Multiplex suspension bead array immunoassay was performed using the Luminex 100 analyzer (Luminex Corporation, Austin, TX) to identify protein expression in culture supernatants according to the manufacturers' specifications. We assayed monocyte chemotactic protein-1 (MCP-1), tumor necrosis factor (TNF)-α, IL-6, IL-8, adiponectin, total plasminogen activator inhibitor-1 (PAI-1), leptin, and apoproteins [Apo-A1, Apo-B100 (Apo-B), and Apo-E] in plasma of patients according to the user manual. A minimum of 100 events (beads) were collected for each of the analyte protein, and median fluorescence intensities were obtained. Analyte protein concentrations were automatically calculated based on standard curve data using MasterPlex QT Analysis version 2 (MiraiBio, Inc, Alameda, CA). A 5-parameter regression formula was used to calculate the sample concentrations from the standard curves. The coefficients of variation (coefficient of variation = SD/mean) for measurements of either serum sample were <8%. The sensitivity was 0.2-1.5 pg/mL (PAI-1t, IL-6, IL-8, MCP-1, and TNF-α), 85.4 pg/mL (leptin), 145.4 pg/mL (adiponectin), and 0.1-3 pg/mL (Apo-A1, Apo-B, and Apo-E).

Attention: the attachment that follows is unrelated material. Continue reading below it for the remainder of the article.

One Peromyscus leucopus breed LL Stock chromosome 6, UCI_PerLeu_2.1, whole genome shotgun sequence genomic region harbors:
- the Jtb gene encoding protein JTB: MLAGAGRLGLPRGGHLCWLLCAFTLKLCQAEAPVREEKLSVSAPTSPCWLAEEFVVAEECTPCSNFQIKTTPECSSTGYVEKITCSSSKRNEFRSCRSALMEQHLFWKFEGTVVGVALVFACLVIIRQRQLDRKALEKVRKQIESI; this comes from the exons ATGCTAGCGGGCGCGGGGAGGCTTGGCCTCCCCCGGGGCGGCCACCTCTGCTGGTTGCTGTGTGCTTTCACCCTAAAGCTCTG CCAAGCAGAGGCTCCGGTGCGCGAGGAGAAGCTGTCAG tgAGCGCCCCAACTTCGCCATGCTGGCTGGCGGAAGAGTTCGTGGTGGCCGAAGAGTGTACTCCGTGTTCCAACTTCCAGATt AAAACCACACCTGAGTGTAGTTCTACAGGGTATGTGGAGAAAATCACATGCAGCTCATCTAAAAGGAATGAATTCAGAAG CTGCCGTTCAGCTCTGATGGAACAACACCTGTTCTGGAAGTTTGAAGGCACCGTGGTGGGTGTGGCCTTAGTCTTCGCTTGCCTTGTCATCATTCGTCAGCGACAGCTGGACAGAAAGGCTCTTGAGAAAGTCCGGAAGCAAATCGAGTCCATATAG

We measured T-cell subsets, viral load (VL), and plasmatic lipids. Plasma levels of cholesterol and triglycerides were determined by enzymatic methods that used commercially available reagents (CHOD-PAP reagent; Roche) by means of a Hitachi 747 automatic analyzer. All samples were obtained after overnight fast, and triglycerides and cholesterol were analyzed before 4 hours. T-lymphocyte CD4 cell counts were determined in whole blood by flow cytometry. Plasma HIV-1 RNA was quantified using the Amplicor Ultransensitive Assay (Roche Amplicor HIV-1 Monitor assay, version 1.5) with a limit of detection of 50 copies/mL.